A visit by a U3a Group in June 2015

Despite a rainy morning our visit to the Plantation Garden was a huge success.  My group [Beeston U3a – Ed] really loved it and were astonished that such a garden existed in Norwich. The leaflets and booklets were most helpful; thank you. I posted  a cheque into the honesty box and hope that  this will help fund your continued good work . We enjoyed our coffee at the Garden cafe at the Narthex before moving on to Will Giles in the afternoon. Again a super experience adding to  our lovely weekend in Norwich. Kindest Regards, Sandra

The Plantation Garden, A Sanctuary

By Jo Donaldson

A watercolour by Georgina Bennett

Watercolour by Georgina Bennett

Having grown up in the area, we moved back into the locale with our young family in September 2012. I swiftly set about finding places of ‘recreational interest’ that I could walk to from home with my two pre-school boys.  We were home one day and the boys had a bad case of cabin fever.  Summer was turning into Autumn, it was an overcast, grey day and I was wracking my brains for something interesting to do.  I remembered The Plantation Gardens so we put on our wellies and set forth for Earlham Road!

I had visited The Plantation Gardens years ago, and vividly remember thinking ‘how had I not known about this treasure tucked away, before’!  I wasn’t sure how to describe it to the boys as it had been so long but the look on their faces said it all.  The dramatic contrast of leaving the noise, the busy road and city behind, that makes it feel like you’re walking into ‘The Secret Garden’.  They just ran and ran, so excited to have discovered this amazing new place.  There was so much to explore; spotting fish in the fountain, climbing the terrace steps, hide and seek in the summerhouse, following the paths leading through the trees and foliage and playing ‘trolls’ across the rustic bridge.  We visited often from then on.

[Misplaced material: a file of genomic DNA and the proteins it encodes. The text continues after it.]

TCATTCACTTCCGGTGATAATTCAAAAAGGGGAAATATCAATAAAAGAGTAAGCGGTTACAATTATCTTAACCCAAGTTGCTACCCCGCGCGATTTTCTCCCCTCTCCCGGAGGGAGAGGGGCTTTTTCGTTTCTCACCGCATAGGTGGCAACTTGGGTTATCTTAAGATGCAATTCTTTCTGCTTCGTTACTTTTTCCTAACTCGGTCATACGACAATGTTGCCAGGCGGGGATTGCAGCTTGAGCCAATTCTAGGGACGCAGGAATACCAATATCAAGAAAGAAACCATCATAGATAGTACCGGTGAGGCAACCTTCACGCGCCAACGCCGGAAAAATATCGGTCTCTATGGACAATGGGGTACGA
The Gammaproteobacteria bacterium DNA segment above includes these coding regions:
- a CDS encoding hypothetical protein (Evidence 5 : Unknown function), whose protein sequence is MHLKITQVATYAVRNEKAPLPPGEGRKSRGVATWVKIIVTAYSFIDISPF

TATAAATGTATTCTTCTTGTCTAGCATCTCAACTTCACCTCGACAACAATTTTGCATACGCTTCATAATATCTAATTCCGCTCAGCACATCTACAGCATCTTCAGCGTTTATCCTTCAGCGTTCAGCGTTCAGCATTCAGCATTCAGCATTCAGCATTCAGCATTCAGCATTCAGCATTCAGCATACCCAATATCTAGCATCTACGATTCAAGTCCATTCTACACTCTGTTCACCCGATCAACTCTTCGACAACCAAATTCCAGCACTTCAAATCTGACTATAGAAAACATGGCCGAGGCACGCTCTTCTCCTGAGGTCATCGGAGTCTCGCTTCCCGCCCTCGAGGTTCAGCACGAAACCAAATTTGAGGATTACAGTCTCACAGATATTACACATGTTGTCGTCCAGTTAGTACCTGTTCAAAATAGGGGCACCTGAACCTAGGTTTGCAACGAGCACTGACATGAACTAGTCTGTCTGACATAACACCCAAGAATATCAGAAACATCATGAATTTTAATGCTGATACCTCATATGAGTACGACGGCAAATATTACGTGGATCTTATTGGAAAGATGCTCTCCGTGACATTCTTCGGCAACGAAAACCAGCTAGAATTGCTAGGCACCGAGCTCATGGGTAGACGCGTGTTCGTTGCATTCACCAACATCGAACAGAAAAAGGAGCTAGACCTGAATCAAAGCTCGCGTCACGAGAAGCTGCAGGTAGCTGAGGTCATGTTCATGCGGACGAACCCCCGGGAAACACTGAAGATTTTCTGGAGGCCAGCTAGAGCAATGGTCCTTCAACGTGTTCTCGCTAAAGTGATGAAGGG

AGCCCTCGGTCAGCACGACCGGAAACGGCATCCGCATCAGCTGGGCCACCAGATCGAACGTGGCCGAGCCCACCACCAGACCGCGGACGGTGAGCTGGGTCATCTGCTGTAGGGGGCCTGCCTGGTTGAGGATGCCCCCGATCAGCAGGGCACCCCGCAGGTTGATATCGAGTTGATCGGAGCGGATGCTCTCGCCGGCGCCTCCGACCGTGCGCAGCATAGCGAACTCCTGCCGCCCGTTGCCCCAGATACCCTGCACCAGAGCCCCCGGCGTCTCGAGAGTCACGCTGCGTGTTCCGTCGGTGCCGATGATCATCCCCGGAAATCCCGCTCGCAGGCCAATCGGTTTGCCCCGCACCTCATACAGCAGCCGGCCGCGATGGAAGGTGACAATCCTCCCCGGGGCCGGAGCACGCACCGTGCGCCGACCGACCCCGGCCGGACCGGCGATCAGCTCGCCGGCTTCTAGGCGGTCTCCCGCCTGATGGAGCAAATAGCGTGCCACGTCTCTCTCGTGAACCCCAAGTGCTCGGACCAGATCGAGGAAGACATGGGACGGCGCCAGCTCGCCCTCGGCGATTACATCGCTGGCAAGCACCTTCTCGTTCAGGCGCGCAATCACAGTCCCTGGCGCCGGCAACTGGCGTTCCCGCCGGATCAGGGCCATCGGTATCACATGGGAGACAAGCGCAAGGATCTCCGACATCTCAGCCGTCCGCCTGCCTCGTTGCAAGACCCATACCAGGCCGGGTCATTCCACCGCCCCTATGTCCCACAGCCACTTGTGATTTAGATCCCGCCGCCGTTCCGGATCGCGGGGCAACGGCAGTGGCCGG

As the nights drew in I heard rumours of a Plantation Gardens bonfire night and eagerly got us tickets.  The boys were thrilled to stay up past bedtime and head out into the dark, wrapped up like Eskimo.  We were warmly greeted by a huge crackling bonfire on the palm house terrace, mugs of piping hot tea and coffee, smells of BBQ wafting through the cold air, and lots of excited children!  The finale of watching the Plantation gardens lit up by fireworks made for a bonfire night that we’ll always remember.

We have visited in all weathers and seasons, and always experience something different; a new flower in bloom, a hidden path revealed.  Winter into Spring was a joy and Spring into Summer was another wonderful transformation.  When visiting one day in the heatwave of July this year, I paused for a moment to take in my surroundings.  The humidity and heat of the balmy late afternoon sun coupled with the flowerbeds bursting with hot pink and tropical orange left me speechless.  I think this was my favourite Plantation Garden moment to date.  As always, the boys raced around, we looked up the names of flowers on the maps, and enjoyed the gardens in its most exotic form we had seen.

A few weeks later, we enjoyed a fantastically sunny Sunday event, a children’s afternoon with Puppet theatre, perfect!  The boys had their usual run around first and then we found a patch of grass amongst our fellow audience, made a picnic of our tea and homemade cakes and (adults and children alike) were delighted by the show.  We were taken ‘under the sea’ in a clunky submarine and dived for creatures imaginatively fashioned from salvaged materials and household objects.  Sitting in the shadow of the steps and balustrades of the Italian terrace was magical.  The unique setting made for a dramatic backdrop.

Looking through the archive photographs on The Plantation Garden website, Henry Trevor’s original transformation from an abandoned chalk quarry to Victorian garden, the sad disrepair it encountered after the Second World War and the immense effort to restore it in the 1980’s, it becomes evident how much work, dedication and care has gone into preserving this beautiful space.  Anyone visiting the gardens ought to be proud that their donation or membership supports the gardens and the group of people who manage and maintain it and, above all, ensures the gardens stays true to its original purpose of a peaceful and spectacularly beautiful Victorian town garden for us all to enjoy.  A sanctuary.”